For heart patients daunted by the prospects of the unsightly scar or the enormous ordeal of a coronary bypass surgery, there is cause for cheer. The pioneer of minimally-invasive and beating-heart surgery, Valavanur A. Subramanian of Lenox Hill Hospital, New York, will operate on patients at Apollo Gleneagles Hospitals at a two-day workshop on September 25 and 26.
“We will be honoured to have Dr. Subramanian down at our hospital. He has been doing minimally-invasive cardiac surgery without cutting the breast bone for quite some time,” says Ramesh Sheshadhri, director of cardio-vascular surgery, Apollo Gleneagles Hospitals. “The main aim of the workshop is to spread awareness on this procedure which reduces morbidity to a great extent,” he adds.
Subramanian, director of cardiac surgery, Lenox Hill Hospital, had co-developed the first disposable practical clinical membrane oxygenator in cardiac surgery, and also the implantable total and partial circulatory support system (the bladder booster pump).
In 1973, as director of the experimental Cardiac Surgery Research Laboratory at Boston University Medical Center, he introduced a new rotating disc membrane oxygenator for clinical use after initial experimental evaluation. The intra-aortic balloon pump, which buys critical hours for very sick heart patients, is another product of his labour.
However, Subramanian is still best known for his in-depth research and involvement in developing the technique of minimally-invasive heart surgery since 1994. Conventional open-heart surgeries are carried out through a long incision in the centre of the chest. To allow the surgeons to work upon the heart, it is stopped temporarily when the heart-lung machine oxygenates and pumps blood through the rest of the body.
“The goal of the minimally-invasive technique is to reduce the amount of trauma to the patient while maximising the health benefit,” explains Sheshadhri, who does the “maximum number” of beating-heart surgeries in the country. He will join hands with Subramanian and Nilesh Patel, also of Lenox Hill Hospital, to perform “cutting-edge surgeries” on needy patients at the workshop.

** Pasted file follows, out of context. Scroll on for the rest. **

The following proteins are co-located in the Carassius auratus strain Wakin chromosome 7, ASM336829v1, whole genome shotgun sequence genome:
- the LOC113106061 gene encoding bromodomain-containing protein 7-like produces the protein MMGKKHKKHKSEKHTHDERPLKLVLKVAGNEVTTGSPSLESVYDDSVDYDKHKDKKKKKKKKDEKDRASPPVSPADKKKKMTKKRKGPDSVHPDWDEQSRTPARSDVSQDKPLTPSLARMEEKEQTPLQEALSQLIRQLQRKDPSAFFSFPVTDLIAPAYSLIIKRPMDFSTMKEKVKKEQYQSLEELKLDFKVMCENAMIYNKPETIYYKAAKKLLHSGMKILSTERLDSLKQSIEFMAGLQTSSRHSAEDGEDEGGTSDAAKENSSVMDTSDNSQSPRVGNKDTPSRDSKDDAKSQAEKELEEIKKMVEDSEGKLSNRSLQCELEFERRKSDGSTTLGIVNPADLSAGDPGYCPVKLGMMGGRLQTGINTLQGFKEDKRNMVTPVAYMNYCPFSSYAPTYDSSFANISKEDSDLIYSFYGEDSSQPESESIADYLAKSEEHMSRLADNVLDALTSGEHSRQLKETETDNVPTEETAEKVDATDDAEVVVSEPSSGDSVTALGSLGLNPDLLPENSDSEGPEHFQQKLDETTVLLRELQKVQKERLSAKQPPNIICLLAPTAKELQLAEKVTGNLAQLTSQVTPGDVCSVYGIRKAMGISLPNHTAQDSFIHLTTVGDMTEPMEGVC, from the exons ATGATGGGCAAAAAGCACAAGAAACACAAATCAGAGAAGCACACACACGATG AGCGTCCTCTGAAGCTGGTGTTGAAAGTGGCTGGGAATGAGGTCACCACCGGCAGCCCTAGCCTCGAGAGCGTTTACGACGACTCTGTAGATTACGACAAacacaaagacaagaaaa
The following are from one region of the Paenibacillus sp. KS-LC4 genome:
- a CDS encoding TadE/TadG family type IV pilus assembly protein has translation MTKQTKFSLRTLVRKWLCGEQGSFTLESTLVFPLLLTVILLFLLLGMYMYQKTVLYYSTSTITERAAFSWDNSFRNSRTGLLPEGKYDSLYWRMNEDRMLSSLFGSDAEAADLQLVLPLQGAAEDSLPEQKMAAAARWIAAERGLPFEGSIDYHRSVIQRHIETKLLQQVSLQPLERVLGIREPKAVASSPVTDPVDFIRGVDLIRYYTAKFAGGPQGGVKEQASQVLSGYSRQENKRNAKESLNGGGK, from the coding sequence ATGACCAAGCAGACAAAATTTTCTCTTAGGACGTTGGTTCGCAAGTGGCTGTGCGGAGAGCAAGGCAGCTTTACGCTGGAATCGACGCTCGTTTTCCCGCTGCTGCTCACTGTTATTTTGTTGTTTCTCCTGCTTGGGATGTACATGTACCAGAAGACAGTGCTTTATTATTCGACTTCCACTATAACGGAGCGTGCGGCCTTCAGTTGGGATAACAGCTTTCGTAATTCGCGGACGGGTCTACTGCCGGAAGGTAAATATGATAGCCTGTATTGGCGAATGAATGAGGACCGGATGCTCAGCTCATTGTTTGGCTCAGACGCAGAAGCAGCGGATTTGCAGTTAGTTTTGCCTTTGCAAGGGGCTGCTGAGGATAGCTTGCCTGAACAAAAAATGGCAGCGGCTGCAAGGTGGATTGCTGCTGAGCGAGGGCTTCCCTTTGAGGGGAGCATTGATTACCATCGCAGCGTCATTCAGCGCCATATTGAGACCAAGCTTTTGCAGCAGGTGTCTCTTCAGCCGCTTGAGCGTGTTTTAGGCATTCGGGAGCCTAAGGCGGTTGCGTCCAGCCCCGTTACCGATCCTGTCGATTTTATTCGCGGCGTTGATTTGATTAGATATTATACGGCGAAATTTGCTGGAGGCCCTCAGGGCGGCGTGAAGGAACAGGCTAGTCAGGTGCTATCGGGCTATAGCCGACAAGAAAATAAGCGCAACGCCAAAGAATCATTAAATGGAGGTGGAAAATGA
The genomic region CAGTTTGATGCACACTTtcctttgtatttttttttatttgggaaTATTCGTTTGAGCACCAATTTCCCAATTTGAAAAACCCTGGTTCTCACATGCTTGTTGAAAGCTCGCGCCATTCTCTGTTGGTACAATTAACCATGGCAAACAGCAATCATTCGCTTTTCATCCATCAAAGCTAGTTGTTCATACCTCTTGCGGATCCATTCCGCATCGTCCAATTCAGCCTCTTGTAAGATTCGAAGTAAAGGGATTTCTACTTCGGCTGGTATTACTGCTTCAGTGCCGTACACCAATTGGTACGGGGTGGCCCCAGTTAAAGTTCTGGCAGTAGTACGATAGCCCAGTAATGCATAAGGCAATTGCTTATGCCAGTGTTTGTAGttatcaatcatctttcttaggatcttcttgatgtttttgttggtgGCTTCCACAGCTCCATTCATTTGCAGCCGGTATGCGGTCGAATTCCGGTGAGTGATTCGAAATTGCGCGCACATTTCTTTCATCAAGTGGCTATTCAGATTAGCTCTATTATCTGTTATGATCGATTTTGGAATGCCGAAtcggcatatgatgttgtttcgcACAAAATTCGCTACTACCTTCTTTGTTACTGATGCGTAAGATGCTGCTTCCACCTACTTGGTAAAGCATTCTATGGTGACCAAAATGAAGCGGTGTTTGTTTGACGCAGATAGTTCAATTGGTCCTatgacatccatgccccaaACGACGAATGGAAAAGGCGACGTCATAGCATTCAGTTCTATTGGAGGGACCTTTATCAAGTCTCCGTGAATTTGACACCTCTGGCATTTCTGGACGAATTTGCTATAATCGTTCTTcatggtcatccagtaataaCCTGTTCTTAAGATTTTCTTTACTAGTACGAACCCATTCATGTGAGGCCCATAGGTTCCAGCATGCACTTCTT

Minimally-invasive surgery has proved to be a “one-stop solution” for many problems associated with open-heart surgery, according to doctors. Since the surgeries are carried out through very small incisions (10-12 cm), the risk of infection is lowered along with post-operative pain and discomfort. “The scars are negligible, the surgery involves minimal or no blood transfusion and the patient can go home in four to five days,” says Sheshadhri.
Apart from the better cosmetic results it yields, a minimally-invasive surgery is sometimes the only choice of therapy for the elderly, who are at high risk for kidney failure and pulmonary infection. They could invite complications if their hearts were stopped in the traditional way and they were put on the heart-lung machine, feel cardiac surgeons.
The Apollo Group hospital, organising such a workshop “for the first time in eastern India”, has arranged for the procedures to be telecast live from the operation theatre to the hospital auditorium. “The workshop would benefit all clinical and interventional cardiologists and cardiac surgeons in the city,” says V. Satyanarayana Reddy, CEO of the hospital.